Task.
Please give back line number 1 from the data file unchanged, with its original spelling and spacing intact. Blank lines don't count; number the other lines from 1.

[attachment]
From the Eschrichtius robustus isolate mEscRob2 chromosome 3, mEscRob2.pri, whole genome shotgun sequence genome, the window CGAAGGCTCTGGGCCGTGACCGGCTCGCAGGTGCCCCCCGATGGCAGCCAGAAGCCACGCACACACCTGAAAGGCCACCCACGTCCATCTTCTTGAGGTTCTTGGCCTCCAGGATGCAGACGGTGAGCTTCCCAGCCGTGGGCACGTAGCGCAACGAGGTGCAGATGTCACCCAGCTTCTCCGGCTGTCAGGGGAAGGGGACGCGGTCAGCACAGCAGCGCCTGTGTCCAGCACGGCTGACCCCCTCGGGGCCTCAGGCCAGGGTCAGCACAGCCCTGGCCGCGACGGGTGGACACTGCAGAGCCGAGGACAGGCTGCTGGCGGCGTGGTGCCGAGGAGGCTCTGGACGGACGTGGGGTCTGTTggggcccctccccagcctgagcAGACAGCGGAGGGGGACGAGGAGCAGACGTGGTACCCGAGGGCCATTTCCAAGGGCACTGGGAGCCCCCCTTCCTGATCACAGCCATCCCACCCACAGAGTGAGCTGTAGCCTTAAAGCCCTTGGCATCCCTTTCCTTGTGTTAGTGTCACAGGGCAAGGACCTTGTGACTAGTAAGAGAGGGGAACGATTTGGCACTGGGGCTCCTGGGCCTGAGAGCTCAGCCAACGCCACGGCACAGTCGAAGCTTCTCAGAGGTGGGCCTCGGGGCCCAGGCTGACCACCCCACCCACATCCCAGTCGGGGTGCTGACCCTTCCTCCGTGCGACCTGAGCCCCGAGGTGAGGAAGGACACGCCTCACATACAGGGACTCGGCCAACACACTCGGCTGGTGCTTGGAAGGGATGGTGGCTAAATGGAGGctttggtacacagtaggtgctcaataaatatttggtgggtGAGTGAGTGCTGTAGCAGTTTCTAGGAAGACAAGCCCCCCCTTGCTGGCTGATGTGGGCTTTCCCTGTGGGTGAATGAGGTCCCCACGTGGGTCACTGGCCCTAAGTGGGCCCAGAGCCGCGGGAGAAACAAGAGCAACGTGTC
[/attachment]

From the Eschrichtius robustus isolate mEscRob2 chromosome 3, mEscRob2.pri, whole genome shotgun sequence genome, the window CGAAGGCTCTGGGCCGTGACCGGCTCGCAGGTGCCCCCCGATGGCAGCCAGAAGCCACGCACACACCTGAAAGGCCACCCACGTCCATCTTCTTGAGGTTCTTGGCCTCCAGGATGCAGACGGTGAGCTTCCCAGCCGTGGGCACGTAGCGCAACGAGGTGCAGATGTCACCCAGCTTCTCCGGCTGTCAGGGGAAGGGGACGCGGTCAGCACAGCAGCGCCTGTGTCCAGCACGGCTGACCCCCTCGGGGCCTCAGGCCAGGGTCAGCACAGCCCTGGCCGCGACGGGTGGACACTGCAGAGCCGAGGACAGGCTGCTGGCGGCGTGGTGCCGAGGAGGCTCTGGACGGACGTGGGGTCTGTTggggcccctccccagcctgagcAGACAGCGGAGGGGGACGAGGAGCAGACGTGGTACCCGAGGGCCATTTCCAAGGGCACTGGGAGCCCCCCTTCCTGATCACAGCCATCCCACCCACAGAGTGAGCTGTAGCCTTAAAGCCCTTGGCATCCCTTTCCTTGTGTTAGTGTCACAGGGCAAGGACCTTGTGACTAGTAAGAGAGGGGAACGATTTGGCACTGGGGCTCCTGGGCCTGAGAGCTCAGCCAACGCCACGGCACAGTCGAAGCTTCTCAGAGGTGGGCCTCGGGGCCCAGGCTGACCACCCCACCCACATCCCAGTCGGGGTGCTGACCCTTCCTCCGTGCGACCTGAGCCCCGAGGTGAGGAAGGACACGCCTCACATACAGGGACTCGGCCAACACACTCGGCTGGTGCTTGGAAGGGATGGTGGCTAAATGGAGGctttggtacacagtaggtgctcaataaatatttggtgggtGAGTGAGTGCTGTAGCAGTTTCTAGGAAGACAAGCCCCCCCTTGCTGGCTGATGTGGGCTTTCCCTGTGGGTGAATGAGGTCCCCACGTGGGTCACTGGCCCTAAGTGGGCCCAGAGCCGCGGGAGAAACAAGAGCAACGTGTC